Iraq Drought Claims Lakeside Resort: ‘No More Water’
Mohamed, an Iraqi businessman, has never experienced such a depressing tourist season: years of drought have reduced the majestic Lake Habbaniyah, driving away tourists who used to swarm there in the summer. According to 35-year-old Mohamed, who asked to only be identified by his first name, there had been some activity over the previous two years, but there is currently no water. In front of his lakeside shop, he set out inflatable water floats, nets, and shirts, but he didn’t anticipate many customers.
It’s extremely dry this year! Mohamed spoke to news agencies while drenched in sweat from the oppressive heat of almost 50 degrees Celsius (120 degrees Fahrenheit). After four years of drought-ravaged parts of the country, shorelines at Habbaniyah, about 70 kilometers (45 miles) west of the capital Baghdad, have receded by several dozen meters. Iraq, a country with limited water resources, is one of the five nations listed by the UN as being most affected by some climate change effects.
According to Jamal Odeh Samir, director of water resources in Anbar province, where Habbaniyah is situated, the lake can hold up to 3.3 billion cubic meters (117 trillion cubic feet) of water when full, as it did when it was last in 2020. He told that the lake’s current volume of water is only 500 million cubic meters. In the height of summer, businesses like Mohamed’s and vacation homes by the lake are now deserted. Stray dogs can be seen on the beach pacing between empty umbrellas. Visitors must walk through foul-smelling mud that was once buried beneath the lake’s surface to reach the water.
‘Only place to relax’
In the years that followed, tourists from all over the Middle East began to flock to the resort, which had been built around the man-made lake. Habbaniyah, along with a large portion of the rest of the country, has been severely impacted by declining rainfall over the past four years and rising temperatures. Baghdad attributes the shockingly low water level in the Euphrates River, which feeds the lake and also flows through Syria, to upstream dam construction by Turkey.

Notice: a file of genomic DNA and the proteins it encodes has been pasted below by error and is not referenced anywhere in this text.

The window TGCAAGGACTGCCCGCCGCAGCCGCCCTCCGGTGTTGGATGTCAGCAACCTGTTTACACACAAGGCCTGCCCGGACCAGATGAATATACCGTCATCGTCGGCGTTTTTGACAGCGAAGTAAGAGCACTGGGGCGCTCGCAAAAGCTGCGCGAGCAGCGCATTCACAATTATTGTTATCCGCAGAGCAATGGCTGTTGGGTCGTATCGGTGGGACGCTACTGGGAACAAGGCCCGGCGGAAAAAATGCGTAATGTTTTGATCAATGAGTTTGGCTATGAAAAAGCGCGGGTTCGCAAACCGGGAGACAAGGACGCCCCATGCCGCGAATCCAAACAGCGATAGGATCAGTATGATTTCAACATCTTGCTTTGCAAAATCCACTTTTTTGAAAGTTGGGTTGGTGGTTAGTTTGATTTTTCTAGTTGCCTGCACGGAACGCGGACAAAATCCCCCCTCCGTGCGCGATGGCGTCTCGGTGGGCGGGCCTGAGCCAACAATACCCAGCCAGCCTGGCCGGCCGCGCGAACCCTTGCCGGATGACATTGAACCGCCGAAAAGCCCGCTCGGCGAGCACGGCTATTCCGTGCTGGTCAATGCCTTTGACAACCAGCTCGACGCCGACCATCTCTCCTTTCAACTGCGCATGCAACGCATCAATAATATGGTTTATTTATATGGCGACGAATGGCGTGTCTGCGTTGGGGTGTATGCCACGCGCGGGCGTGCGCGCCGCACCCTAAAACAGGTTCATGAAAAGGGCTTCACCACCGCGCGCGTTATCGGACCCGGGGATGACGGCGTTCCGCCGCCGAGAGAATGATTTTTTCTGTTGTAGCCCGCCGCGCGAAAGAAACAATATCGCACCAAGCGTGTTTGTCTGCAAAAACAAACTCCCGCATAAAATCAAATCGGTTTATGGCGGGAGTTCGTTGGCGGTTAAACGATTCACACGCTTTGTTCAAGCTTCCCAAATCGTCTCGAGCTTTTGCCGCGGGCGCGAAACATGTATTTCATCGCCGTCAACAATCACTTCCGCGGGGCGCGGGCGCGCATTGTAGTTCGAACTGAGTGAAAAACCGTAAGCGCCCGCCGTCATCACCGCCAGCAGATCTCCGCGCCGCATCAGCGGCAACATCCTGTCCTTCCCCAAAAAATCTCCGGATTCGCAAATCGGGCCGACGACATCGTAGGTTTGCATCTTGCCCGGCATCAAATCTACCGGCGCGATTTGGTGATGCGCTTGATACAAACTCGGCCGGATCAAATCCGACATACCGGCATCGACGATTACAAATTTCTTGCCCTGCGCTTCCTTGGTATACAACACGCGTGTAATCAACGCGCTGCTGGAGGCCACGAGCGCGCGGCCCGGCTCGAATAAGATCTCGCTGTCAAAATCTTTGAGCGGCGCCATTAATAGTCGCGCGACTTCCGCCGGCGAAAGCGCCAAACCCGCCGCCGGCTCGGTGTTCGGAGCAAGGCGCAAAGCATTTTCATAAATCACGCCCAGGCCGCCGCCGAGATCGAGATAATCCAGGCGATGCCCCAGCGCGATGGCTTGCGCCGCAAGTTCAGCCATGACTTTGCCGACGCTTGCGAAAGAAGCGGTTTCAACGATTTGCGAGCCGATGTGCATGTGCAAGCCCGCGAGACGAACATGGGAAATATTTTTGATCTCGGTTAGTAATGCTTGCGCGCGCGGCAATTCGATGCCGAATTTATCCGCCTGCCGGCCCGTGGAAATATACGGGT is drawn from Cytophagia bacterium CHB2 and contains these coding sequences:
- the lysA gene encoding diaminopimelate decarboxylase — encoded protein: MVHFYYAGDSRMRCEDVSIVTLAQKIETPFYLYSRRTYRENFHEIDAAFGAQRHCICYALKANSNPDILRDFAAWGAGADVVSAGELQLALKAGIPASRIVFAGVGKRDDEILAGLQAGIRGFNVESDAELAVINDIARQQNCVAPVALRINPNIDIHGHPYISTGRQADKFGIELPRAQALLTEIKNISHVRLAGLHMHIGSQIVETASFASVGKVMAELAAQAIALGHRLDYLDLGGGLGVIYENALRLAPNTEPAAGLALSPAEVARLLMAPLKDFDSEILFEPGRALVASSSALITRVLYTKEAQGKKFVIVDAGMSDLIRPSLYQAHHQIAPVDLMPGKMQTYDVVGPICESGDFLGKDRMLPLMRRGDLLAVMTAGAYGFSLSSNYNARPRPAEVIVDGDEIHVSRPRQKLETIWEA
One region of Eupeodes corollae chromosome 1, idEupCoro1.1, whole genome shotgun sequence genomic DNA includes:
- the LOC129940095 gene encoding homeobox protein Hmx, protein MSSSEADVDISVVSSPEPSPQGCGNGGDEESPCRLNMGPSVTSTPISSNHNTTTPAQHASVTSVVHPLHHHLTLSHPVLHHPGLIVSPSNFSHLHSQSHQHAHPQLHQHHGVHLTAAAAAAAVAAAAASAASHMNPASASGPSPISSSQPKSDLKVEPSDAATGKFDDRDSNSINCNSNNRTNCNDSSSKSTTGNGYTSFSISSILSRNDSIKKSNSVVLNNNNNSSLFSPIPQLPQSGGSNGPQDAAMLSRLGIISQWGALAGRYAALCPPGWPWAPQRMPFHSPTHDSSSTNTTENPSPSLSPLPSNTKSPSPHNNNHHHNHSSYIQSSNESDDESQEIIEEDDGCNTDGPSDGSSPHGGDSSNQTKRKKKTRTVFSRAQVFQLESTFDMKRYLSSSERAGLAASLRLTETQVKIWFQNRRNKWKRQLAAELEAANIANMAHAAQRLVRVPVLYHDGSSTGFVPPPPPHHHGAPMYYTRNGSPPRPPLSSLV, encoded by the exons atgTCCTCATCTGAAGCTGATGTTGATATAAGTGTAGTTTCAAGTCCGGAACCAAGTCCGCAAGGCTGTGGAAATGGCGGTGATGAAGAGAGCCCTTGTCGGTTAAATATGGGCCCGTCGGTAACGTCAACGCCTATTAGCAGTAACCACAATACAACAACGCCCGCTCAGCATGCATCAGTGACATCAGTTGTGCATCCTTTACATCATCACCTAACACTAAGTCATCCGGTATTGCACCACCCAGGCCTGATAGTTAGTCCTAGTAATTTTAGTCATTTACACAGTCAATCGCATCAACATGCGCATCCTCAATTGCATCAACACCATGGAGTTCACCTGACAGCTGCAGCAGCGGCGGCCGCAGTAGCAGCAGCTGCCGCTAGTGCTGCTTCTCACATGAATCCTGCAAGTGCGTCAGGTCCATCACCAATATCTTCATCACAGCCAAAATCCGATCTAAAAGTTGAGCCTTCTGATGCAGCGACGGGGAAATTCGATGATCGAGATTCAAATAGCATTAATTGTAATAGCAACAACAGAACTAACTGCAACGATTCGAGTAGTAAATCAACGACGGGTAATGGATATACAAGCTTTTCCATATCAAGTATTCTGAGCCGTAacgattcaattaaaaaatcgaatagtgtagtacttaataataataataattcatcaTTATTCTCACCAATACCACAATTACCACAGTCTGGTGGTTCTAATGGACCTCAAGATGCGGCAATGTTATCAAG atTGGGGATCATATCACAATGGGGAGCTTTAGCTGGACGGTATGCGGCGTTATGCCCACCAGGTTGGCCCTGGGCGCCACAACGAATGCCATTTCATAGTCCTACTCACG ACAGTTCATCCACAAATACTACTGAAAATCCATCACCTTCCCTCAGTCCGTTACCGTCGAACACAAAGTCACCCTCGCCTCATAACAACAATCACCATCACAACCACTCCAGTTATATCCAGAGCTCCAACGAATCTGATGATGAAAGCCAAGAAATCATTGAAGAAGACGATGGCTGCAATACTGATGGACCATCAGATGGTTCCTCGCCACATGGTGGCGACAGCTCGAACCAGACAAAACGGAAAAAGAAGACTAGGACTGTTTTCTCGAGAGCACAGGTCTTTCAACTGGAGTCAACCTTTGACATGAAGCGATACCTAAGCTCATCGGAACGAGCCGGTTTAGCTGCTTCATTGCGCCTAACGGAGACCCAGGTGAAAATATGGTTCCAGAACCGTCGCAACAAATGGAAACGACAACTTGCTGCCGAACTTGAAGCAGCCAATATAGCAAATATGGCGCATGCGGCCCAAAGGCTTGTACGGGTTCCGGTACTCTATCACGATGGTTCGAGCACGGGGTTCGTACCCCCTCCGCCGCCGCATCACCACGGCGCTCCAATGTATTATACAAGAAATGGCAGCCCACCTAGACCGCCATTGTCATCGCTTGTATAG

Khaled Shamal, the ministry’s water resources spokesman, says Iraq’s strategic water reserves are at their lowest in almost a century. Volker Turk, the UN representative for human rights, warned last week during a visit to Baghdad that the drought, combined with rising temperatures, is a wake-up call for both Iraq and the rest of the world. The lake has subsided, according to Sada’a Saleh Mohamed, a local official in charge of the resort’s finances, and tourism has significantly declined.
According to him, the lake has turned into a stagnant pond that is unfit for swimming or drinking. A few people eventually showed up to barbecue on the beach as dusk fell and the temperature began to drop. From a nearby city called Fallujah, Qassem Lafta traveled here with his family. The water was higher when we used to come here before, according to the 45-year-old merchant. He expressed his desire for the lake to be revived. It is the only location where residents of Baghdad, southern Iraq, and Anbar can go to unwind.